Who here was scolded as a child for licking the bowl after prepping a batch of chocolate chip cookie dough? If you were, then you might remember how revelatory it was to see an entirely new candy, Cookie Dough Bites, spring up at movie theaters starting in 1997. I remember it well—suddenly us kids could get all the flavors of an unbaked cookie, plus a bonus layer of chocolate, with none of the risks/lectures associated with consuming raw cookie dough (E. coli in raw flour, salmonella in raw eggs, etc.). To my young mind, it was thrilling. And 25 years later, it still is.
While the Cookie Dough Bite is a beloved confectionery product with a fervent fan base, it remains the property of an independent company: Taste of Nature, Inc., which began as a bulk food purveyor focusing on “healthy” snacks like yogurt pretzels and trail mix in the early 1990s. The idea was to enter a marketplace where consumers might already be searching for a healthier alternative: movie theaters.
“After going down that path for about five years, our company started taking some twists and turns, looking for opportunities for more growth,” Scott Samet, president and co-founder of Taste of Nature, told The Takeout. “As we pivoted, we started purveying bulk candy, [which] was becoming very popular in theaters.”
Bulk candy, popular in the mid-1990s at concession counters, has mostly died off at movie theaters in the United States in the 21st century, but it was only because of this self-serve, charge-by-the-ounce model that Cookie Dough Bites were born.
“We came across a chocolate-covered cookie dough item in bulk that we really saw the potential with,” Samet said. “We weren’t manufacturing it at the time, we were buying it and putting it into our our displays and our bulk dispensers. You basically have a cookie dough confection, a ball of yummy cookie dough, and then you coat it in delicious, creamy milk chocolate, and then all of a sudden you’ve got a winner on your hands.”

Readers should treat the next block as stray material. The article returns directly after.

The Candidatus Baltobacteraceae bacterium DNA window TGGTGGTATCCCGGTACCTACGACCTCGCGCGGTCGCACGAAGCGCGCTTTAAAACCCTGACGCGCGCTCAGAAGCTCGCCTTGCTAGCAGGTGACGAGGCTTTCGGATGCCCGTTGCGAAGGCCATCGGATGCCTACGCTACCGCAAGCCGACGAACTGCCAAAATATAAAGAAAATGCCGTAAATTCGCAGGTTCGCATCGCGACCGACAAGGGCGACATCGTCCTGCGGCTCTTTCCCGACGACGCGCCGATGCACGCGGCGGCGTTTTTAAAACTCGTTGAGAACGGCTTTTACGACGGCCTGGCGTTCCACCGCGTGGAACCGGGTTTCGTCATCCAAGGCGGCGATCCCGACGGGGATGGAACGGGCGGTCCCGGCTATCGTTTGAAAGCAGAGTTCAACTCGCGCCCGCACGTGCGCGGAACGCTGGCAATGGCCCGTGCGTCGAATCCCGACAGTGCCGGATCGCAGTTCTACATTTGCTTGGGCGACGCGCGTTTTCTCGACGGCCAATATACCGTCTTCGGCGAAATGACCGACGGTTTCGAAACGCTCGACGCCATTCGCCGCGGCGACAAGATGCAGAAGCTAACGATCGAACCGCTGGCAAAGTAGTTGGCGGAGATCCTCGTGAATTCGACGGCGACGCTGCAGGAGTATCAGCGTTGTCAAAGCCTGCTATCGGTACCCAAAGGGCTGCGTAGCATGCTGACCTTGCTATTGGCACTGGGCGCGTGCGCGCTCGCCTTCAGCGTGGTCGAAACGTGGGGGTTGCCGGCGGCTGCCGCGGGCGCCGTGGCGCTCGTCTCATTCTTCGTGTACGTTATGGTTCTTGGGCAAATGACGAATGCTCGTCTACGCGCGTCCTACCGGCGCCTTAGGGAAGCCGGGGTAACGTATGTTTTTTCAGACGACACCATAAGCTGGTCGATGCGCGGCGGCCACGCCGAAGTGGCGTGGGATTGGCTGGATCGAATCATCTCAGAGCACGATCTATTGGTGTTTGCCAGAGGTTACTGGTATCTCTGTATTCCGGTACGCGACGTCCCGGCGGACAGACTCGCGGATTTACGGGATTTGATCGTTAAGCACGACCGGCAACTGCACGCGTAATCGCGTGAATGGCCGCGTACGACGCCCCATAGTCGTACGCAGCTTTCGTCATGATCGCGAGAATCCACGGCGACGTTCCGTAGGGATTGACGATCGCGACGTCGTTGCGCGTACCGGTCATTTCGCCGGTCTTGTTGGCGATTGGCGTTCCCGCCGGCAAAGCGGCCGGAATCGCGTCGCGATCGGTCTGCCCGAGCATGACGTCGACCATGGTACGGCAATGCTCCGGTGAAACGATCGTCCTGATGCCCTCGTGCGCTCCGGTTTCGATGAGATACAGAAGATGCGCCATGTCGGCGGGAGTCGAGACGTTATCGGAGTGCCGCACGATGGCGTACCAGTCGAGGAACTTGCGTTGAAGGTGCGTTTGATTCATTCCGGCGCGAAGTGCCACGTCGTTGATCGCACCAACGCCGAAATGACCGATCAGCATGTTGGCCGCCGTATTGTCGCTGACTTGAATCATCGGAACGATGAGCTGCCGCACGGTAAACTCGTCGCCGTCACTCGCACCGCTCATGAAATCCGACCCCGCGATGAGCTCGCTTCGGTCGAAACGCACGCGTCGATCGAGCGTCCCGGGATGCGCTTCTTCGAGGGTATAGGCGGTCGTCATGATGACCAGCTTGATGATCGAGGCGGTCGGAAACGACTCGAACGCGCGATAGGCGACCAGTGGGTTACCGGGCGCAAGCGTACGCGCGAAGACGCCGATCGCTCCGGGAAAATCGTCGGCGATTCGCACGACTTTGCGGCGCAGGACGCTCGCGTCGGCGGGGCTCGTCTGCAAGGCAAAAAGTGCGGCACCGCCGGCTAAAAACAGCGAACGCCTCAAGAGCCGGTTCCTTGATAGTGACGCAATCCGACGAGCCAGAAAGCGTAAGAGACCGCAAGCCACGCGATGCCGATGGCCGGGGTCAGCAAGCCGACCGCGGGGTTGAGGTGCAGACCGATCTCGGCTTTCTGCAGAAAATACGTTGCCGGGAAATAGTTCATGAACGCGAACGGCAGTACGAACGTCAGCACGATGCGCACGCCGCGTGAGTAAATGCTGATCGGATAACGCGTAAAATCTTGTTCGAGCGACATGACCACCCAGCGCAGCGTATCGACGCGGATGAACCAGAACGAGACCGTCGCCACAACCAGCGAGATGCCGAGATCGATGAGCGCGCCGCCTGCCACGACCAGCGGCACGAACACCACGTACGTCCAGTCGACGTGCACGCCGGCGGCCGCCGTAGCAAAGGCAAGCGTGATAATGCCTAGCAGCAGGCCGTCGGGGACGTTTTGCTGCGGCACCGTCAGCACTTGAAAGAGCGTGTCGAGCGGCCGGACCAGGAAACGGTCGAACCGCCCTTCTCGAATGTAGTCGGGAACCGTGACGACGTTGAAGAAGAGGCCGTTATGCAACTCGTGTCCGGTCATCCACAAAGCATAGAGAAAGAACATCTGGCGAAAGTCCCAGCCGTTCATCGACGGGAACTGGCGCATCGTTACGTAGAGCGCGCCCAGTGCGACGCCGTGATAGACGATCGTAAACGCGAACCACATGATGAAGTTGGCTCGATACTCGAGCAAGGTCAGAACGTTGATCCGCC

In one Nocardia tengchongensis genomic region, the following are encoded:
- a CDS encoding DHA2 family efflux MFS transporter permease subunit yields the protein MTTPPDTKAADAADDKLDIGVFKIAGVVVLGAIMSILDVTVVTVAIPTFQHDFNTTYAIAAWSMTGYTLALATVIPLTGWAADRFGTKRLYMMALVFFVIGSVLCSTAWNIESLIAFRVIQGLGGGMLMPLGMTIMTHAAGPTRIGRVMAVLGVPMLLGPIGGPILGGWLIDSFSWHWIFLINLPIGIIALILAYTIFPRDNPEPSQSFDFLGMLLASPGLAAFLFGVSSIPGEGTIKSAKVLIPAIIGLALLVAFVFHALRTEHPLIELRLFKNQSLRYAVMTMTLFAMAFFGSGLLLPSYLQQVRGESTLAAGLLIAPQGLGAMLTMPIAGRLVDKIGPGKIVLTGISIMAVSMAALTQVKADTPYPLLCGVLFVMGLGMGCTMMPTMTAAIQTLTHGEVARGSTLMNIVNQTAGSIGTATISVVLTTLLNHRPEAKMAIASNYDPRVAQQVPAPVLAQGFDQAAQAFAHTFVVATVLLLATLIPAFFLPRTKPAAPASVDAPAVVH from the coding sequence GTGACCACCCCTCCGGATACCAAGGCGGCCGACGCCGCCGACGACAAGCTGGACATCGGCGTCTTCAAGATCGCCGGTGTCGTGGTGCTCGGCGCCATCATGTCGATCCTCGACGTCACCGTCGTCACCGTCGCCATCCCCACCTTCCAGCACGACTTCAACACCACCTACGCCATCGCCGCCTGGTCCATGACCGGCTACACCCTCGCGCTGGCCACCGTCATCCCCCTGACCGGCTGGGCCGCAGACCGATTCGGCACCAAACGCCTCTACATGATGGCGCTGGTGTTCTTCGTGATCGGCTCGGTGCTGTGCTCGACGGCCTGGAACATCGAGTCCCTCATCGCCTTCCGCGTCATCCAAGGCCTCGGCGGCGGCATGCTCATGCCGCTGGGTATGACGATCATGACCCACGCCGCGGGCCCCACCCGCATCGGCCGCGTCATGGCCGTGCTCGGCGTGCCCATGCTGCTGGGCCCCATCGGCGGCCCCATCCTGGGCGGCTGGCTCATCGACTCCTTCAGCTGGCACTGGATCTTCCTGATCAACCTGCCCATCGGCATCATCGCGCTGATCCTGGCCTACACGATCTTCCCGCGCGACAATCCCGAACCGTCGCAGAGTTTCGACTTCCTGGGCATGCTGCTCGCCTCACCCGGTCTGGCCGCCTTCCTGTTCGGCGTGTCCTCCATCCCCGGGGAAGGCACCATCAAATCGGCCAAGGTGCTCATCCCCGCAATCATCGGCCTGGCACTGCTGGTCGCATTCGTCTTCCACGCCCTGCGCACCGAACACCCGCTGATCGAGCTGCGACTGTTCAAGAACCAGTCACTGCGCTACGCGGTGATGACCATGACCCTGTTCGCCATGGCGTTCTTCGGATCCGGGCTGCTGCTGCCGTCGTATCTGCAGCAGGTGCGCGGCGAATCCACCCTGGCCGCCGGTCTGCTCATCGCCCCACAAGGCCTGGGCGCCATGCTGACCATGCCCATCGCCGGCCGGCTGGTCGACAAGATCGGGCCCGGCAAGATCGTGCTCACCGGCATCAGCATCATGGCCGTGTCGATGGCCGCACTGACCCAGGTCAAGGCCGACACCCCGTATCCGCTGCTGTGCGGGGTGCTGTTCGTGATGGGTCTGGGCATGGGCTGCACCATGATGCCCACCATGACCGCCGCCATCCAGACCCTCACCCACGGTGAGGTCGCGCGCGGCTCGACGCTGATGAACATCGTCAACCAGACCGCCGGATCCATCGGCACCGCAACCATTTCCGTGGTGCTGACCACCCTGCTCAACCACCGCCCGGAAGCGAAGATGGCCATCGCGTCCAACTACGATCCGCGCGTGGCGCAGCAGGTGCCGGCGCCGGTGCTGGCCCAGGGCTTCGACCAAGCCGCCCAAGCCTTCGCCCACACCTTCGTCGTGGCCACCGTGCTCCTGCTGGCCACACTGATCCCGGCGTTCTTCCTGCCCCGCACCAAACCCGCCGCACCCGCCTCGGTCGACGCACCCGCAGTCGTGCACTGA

Taste of Nature got to work formulating its own version of the product, changing the specs from those of bulk candy to those sold prepackaged in boxes. Cookie Dough Bites were given their straightforward name and first sold as a standalone product exclusively at movie theaters in 1997.
“It just took off,” said Samet. “It was immediately a sensation.”
During the initial R&D process, Samet explains, there were a few things to consider. While it’s not difficult to mimic the flavor and texture of cookie dough without involving its riskiest ingredients—raw flour and raw egg—the safety of Cookie Dough Bites is something that has always been made abundantly clear on the packaging, just so no one thinks they’re ingesting anything they shouldn’t be. “EGG FREE RECIPE,” notes a starburst on every box.
The proper ratios were also a big part of developing the product, especially the ratio of chocolate coating to cookie dough interior. The first round of development resulted in a ball that was too large, with too much chocolate on the outside and not enough of the good stuff on the inside. (“The chocolate was overwhelming the cookie dough,” said Samet.)